Cameron Acreage Chicken Coop
Apr 2022 – Oct 2022
In April 2022, my wife and I moved out to a rural acreage in Saskatchewan. Our reasons for moving were many, but one of the things we were most looking forward to was trying to live a more self-sufficient lifestyle. This included, of course, getting a bunch of chickens for eggs.
We got the chickens fairly early and raised them from chicks. We dove right in and got 3 chicks, and figured we would follow-up with the coop later. It wasn’t necessary for a while, because chicks can live in a plastic tote for quite some time.
To start, we picked up a rather cheap ~$500 coop from Peavey Mart, and this served as a pretty good coop for young and growing chickens. However, it was quite small. It also wouldn’t do in the winter because the materials were thin and uninsulated. It can get fairly cold in Saskatchewan, at times dipping below -30C.
So, then we had to design and plan a new coop. I figured that it would be best to use SketchUp for the initial plans. My wife had been watching hours and hours of YouTube videos, so she was the primary planner and requirements designator.
She wanted the main coop 9’×5’ with a 9’×12’ run. SketchUp was certainly an ordeal for both of us initially, but I learned some tips on using it. Once you start to make components and learn how to extrude/indent surfaces, it’s not bad at all.
SketchUp was extremely valuable. We were able to mockup the layout and get a feel for how things would work. Having never built any kind of structure before, it was very helpful for me to get a sense for how we’d lay out the studs. When it comes to cutting, you can easily measure against the diagram. We’d build a bit, then adjust our model as we built.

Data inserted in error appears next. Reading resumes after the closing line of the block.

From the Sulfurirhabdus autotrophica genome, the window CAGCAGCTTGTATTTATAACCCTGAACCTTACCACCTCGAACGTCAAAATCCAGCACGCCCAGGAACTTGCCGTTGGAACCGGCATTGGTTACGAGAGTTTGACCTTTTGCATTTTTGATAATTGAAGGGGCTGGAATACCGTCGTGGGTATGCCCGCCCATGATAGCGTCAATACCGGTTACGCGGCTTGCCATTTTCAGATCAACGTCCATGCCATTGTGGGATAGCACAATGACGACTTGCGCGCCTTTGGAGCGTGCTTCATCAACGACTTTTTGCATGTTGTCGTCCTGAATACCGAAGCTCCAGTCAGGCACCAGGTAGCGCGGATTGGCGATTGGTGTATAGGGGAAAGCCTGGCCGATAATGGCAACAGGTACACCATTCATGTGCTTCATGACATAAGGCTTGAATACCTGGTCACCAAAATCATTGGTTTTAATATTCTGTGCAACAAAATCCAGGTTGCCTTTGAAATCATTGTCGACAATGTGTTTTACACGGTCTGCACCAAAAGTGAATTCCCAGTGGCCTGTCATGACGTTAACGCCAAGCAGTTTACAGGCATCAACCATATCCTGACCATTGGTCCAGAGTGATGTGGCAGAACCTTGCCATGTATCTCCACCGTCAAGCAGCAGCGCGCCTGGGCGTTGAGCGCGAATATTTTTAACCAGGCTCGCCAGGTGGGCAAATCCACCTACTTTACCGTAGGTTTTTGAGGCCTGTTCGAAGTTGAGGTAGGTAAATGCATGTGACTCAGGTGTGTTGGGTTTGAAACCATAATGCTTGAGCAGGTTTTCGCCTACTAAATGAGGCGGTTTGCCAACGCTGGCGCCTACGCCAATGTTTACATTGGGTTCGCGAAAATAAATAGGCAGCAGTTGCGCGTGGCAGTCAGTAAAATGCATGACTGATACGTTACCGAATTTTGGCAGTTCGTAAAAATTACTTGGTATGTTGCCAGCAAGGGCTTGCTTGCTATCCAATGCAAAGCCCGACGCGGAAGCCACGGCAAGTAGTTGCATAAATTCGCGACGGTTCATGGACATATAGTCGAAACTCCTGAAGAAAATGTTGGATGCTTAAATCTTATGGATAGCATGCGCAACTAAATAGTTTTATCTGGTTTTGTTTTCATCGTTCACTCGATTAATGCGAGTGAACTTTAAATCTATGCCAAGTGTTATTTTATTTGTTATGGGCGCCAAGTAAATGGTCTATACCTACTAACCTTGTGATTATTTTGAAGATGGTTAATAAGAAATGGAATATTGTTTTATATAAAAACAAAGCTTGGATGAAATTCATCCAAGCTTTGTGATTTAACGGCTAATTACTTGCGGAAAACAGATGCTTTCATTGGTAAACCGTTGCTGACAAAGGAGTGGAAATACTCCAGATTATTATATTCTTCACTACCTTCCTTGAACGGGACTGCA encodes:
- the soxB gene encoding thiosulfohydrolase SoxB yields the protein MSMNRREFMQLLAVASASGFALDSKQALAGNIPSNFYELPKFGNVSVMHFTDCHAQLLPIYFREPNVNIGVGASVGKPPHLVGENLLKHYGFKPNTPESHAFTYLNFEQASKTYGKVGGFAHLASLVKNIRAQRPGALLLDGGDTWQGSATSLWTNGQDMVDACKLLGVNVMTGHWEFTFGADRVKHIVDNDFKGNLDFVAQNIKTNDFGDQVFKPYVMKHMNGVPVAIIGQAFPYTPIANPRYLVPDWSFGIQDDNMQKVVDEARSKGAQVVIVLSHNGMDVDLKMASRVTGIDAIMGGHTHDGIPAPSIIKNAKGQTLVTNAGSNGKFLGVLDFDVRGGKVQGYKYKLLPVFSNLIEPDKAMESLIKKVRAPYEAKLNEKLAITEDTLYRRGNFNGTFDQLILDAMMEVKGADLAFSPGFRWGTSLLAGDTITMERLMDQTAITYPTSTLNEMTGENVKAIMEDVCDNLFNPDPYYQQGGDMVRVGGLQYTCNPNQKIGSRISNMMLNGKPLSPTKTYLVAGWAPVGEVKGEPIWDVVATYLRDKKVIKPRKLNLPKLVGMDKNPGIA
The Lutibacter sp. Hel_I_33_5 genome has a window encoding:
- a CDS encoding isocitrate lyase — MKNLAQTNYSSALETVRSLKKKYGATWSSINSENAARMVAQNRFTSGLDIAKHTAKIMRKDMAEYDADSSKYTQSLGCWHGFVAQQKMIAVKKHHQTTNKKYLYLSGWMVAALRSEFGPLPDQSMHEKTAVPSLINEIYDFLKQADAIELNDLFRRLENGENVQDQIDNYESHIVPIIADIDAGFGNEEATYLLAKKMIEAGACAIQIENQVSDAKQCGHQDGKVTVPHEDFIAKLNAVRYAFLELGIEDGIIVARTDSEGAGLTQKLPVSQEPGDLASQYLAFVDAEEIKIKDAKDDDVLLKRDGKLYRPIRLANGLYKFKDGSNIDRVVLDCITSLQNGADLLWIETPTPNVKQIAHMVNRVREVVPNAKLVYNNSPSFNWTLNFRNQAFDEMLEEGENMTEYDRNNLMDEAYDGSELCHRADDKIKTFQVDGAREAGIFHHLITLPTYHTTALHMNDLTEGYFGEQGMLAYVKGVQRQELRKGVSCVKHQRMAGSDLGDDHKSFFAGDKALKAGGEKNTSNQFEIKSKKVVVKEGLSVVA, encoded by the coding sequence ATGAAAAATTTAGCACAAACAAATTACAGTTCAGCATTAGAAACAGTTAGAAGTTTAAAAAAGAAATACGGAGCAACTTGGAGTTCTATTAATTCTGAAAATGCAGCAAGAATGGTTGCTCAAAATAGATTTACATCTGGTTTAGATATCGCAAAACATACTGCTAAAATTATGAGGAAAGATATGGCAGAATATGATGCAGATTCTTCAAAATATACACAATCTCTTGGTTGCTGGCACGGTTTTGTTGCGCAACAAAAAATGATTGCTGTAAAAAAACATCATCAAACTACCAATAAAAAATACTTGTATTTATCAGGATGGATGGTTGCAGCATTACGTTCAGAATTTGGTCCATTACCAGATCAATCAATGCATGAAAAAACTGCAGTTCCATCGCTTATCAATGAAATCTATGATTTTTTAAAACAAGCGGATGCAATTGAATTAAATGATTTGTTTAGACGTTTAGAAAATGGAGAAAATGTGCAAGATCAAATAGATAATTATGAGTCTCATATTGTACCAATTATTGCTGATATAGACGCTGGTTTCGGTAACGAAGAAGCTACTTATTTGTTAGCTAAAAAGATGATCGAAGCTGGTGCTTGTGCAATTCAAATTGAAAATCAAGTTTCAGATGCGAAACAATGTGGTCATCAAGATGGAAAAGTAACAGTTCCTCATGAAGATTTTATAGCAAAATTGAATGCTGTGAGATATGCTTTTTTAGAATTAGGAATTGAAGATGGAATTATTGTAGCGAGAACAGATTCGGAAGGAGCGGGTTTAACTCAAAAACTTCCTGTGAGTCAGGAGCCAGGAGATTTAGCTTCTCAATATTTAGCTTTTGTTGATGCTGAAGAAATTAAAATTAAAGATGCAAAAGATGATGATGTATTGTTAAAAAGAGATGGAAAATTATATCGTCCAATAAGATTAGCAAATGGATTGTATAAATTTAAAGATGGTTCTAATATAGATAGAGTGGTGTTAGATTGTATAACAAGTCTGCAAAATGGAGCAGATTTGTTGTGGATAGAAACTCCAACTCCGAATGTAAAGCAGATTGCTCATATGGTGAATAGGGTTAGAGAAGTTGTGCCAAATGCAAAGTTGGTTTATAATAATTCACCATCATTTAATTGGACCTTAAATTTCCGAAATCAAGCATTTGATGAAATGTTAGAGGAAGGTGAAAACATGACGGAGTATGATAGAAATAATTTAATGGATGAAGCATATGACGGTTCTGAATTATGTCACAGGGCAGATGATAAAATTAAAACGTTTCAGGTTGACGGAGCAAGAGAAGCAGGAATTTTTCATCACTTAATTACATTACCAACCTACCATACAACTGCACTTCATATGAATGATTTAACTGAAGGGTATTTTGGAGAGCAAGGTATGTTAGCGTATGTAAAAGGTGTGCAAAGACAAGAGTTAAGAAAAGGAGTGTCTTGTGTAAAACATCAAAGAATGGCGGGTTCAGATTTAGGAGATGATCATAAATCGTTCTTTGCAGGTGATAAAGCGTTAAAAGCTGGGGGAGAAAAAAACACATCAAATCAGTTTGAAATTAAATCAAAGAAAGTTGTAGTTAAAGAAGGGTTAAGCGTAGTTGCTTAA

Building the coop was a good exercise in communication for us. It was interesting to reflect on how often we miscommunicated and the source of the communication failure.
The build was not without its mistakes and perils. At least once we placed studs in the wrong position, which really messed up plans for insulation and interior/exterior siding. Our plan for the roof was not optimal, and if we had to do it again, I’d do the supporting beams for the leftmost and rightmost overhang differently. The quality of wood was really poor, most boards requiring extensive clamping during the framing process to get any kind of satisfactory result. We both suffered minor injuries throughout the process, but nothing too serious.
Overall, it was an incredible experience. It’s still not quite done either, as you can see from the mismatching paint colors on the exterior. There are a few things we’d change if we had to build it again, but overall, we’re pretty proud of it. It seems to hold the heat in pretty well while still having proper ventilation, and has been nice and low-maintenance so far.
We both learned a lot about construction and chicken-keeping. It was also satisfying to build something with my own hands in the physical world. It can really make you miss the Undo function.
Chickens – especially roosters – get a bad rap, but they’re surprisingly smart, sweet, and entertaining creatures!
For more chicken videos, please check out my YouTube playlist!